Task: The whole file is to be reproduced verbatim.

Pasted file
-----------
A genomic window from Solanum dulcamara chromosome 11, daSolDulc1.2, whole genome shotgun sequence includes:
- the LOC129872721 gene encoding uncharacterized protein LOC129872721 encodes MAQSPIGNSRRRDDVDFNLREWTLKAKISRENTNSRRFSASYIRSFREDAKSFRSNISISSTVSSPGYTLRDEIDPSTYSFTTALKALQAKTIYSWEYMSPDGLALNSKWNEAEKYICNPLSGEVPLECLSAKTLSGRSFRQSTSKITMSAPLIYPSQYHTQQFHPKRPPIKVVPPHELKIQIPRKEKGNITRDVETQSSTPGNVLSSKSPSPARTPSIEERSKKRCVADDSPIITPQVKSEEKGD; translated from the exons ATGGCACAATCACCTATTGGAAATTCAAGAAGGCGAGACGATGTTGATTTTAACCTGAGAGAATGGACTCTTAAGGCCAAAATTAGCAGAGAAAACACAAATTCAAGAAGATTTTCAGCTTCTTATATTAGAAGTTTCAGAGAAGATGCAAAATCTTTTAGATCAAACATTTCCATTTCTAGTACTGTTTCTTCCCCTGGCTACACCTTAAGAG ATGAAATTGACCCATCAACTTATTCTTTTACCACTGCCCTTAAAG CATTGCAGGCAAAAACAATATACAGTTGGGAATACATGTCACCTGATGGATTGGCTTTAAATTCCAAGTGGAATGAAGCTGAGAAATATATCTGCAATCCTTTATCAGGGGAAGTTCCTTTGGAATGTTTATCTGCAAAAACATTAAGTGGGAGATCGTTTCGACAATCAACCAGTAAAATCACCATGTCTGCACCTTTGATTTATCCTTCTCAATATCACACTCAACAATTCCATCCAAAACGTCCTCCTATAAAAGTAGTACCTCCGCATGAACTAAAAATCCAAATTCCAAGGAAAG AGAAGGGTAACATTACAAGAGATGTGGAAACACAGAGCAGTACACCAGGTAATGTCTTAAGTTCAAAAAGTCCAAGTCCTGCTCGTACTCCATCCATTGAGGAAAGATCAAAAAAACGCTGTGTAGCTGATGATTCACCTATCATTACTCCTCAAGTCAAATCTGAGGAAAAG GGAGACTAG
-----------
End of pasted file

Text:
A genomic window from Solanum dulcamara chromosome 11, daSolDulc1.2, whole genome shotgun sequence includes:
- the LOC129872721 gene encoding uncharacterized protein LOC129872721 encodes MAQSPIGNSRRRDDVDFNLREWTLKAKISRENTNSRRFSASYIRSFREDAKSFRSNISISSTVSSPGYTLRDEIDPSTYSFTTALKALQAKTIYSWEYMSPDGLALNSKWNEAEKYICNPLSGEVPLECLSAKTLSGRSFRQSTSKITMSAPLIYPSQYHTQQFHPKRPPIKVVPPHELKIQIPRKEKGNITRDVETQSSTPGNVLSSKSPSPARTPSIEERSKKRCVADDSPIITPQVKSEEKGD; translated from the exons ATGGCACAATCACCTATTGGAAATTCAAGAAGGCGAGACGATGTTGATTTTAACCTGAGAGAATGGACTCTTAAGGCCAAAATTAGCAGAGAAAACACAAATTCAAGAAGATTTTCAGCTTCTTATATTAGAAGTTTCAGAGAAGATGCAAAATCTTTTAGATCAAACATTTCCATTTCTAGTACTGTTTCTTCCCCTGGCTACACCTTAAGAG ATGAAATTGACCCATCAACTTATTCTTTTACCACTGCCCTTAAAG CATTGCAGGCAAAAACAATATACAGTTGGGAATACATGTCACCTGATGGATTGGCTTTAAATTCCAAGTGGAATGAAGCTGAGAAATATATCTGCAATCCTTTATCAGGGGAAGTTCCTTTGGAATGTTTATCTGCAAAAACATTAAGTGGGAGATCGTTTCGACAATCAACCAGTAAAATCACCATGTCTGCACCTTTGATTTATCCTTCTCAATATCACACTCAACAATTCCATCCAAAACGTCCTCCTATAAAAGTAGTACCTCCGCATGAACTAAAAATCCAAATTCCAAGGAAAG AGAAGGGTAACATTACAAGAGATGTGGAAACACAGAGCAGTACACCAGGTAATGTCTTAAGTTCAAAAAGTCCAAGTCCTGCTCGTACTCCATCCATTGAGGAAAGATCAAAAAAACGCTGTGTAGCTGATGATTCACCTATCATTACTCCTCAAGTCAAATCTGAGGAAAAG GGAGACTAG